Issue 1022


Protesters took to the streets of Melbourne on August 16 to condemn human rights abuses by Saudi Arabia and to call for the release of Shia cleric Ayatollah Nimr Baqr al-Nimr, who has been sentenced to death by crucifixion and beheading for calling for religious freedom in the kingdom. Saudi Arabia is both an absolute monarchy and a theocracy. The regime promotes a Wahhabi interpretation of Sunni Islam, notorious for narrowly defining Islam and intolerance toward other beliefs.
Recent months have seen repeated and unprecedented attacks on the unemployed and other income support recipients, with the federal budget and McLure and Forrest Reviews proposing cuts to payments for job-seekers, restricting access to the Disability Support Pension, and expanding Work for the Dole and income management. But there are signs of resistance. Pas Forgione from the Anti-Poverty Network SA spoke to Owen Bennett, who set up the Australian Unemployment Union. *** What is the Australian Unemployment Union and what are its goals?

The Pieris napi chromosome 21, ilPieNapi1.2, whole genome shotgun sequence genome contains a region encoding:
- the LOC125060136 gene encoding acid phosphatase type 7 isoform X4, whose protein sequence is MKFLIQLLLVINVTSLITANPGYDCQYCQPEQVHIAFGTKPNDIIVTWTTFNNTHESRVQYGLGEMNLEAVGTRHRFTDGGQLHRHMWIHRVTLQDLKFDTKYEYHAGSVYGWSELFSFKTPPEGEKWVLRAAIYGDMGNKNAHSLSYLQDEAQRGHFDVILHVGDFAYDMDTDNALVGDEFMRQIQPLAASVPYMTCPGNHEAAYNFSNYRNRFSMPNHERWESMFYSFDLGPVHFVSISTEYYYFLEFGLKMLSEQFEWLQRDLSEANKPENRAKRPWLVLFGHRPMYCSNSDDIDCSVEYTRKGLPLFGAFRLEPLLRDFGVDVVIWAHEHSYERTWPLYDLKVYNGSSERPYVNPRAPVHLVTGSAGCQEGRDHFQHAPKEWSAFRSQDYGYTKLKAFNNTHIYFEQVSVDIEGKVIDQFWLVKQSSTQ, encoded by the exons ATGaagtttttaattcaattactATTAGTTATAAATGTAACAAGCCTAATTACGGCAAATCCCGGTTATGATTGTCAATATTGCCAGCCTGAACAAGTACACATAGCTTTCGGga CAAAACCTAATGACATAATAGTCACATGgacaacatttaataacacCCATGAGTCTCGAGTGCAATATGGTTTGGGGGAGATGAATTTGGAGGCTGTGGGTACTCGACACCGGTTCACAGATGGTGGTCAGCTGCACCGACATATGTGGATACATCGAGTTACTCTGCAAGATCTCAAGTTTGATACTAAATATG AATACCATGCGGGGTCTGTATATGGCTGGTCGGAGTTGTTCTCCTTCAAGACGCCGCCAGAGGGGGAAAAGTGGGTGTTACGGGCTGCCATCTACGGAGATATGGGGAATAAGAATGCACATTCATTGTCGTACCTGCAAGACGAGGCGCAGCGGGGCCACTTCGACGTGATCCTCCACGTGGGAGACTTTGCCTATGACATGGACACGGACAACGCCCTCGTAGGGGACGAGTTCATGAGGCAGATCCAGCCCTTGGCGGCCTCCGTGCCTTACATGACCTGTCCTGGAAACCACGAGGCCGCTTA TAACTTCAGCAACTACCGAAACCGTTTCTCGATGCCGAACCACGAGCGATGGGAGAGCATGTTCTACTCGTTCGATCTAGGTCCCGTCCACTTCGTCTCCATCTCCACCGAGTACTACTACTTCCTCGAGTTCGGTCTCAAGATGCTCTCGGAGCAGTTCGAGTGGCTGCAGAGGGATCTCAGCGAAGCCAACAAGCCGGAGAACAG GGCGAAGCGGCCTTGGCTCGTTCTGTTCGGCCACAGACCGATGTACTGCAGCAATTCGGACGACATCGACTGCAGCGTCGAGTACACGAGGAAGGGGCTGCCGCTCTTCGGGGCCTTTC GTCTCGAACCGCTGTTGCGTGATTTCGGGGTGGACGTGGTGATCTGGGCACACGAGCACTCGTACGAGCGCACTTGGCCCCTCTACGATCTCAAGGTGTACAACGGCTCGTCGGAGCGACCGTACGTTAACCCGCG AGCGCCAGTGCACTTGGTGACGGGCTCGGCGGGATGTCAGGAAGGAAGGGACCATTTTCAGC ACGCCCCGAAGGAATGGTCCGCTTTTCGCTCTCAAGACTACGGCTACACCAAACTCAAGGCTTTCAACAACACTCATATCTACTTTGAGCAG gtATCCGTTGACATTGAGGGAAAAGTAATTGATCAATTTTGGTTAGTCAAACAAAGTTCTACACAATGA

“Hyperactivity around security legislation is unprecedented,” Professor Jude McCulloch told a public forum in Melbourne on August 21. "Between 2001 and 2007 when Howard was defeated, the parliament passed 44 anti-terror laws – one every seven weeks. “Many legal experts have withdrawn from talking about this because of the difficulty of remaining an expert in this field. The basis of these laws is the politics of fear. The neoliberal government has nothing to offer on education, welfare and health. If a problem can be militarised, it will be militarised."
The National Tertiary Education Union at the University of Technology Sydney (UTS) took strike action on August 20 after negotiations with UTS management around an enterprise bargaining agreement (EBA) stalled. Staff and students held a picket line at the city campus and asked students and staff to turn away and respect the picket. The action was held to coincide with the National Day of Action called by students against the federal government’s proposed education cuts.